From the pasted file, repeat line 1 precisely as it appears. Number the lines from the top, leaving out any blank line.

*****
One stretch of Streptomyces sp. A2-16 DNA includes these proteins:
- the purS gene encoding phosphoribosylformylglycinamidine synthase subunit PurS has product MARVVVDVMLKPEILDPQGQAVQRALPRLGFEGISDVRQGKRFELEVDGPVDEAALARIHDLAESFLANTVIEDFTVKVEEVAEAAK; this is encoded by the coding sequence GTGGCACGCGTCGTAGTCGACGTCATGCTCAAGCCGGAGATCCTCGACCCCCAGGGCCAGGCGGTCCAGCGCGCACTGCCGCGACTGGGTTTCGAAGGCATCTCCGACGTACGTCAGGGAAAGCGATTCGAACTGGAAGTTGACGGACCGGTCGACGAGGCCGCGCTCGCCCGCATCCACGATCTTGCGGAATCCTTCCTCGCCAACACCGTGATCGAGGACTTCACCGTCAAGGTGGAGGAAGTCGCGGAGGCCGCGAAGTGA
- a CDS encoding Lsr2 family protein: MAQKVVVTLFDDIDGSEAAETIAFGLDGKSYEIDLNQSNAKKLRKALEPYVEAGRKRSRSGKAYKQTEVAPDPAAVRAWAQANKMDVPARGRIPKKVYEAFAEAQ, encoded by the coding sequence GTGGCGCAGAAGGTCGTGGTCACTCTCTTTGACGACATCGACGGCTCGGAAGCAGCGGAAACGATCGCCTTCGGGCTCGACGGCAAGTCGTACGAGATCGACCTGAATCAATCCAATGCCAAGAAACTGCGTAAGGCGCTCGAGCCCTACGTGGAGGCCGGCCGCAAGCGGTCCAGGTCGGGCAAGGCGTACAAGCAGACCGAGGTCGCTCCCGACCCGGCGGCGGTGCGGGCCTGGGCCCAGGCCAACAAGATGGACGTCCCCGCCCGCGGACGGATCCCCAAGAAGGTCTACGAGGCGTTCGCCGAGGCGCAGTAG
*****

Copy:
One stretch of Streptomyces sp. A2-16 DNA includes these proteins: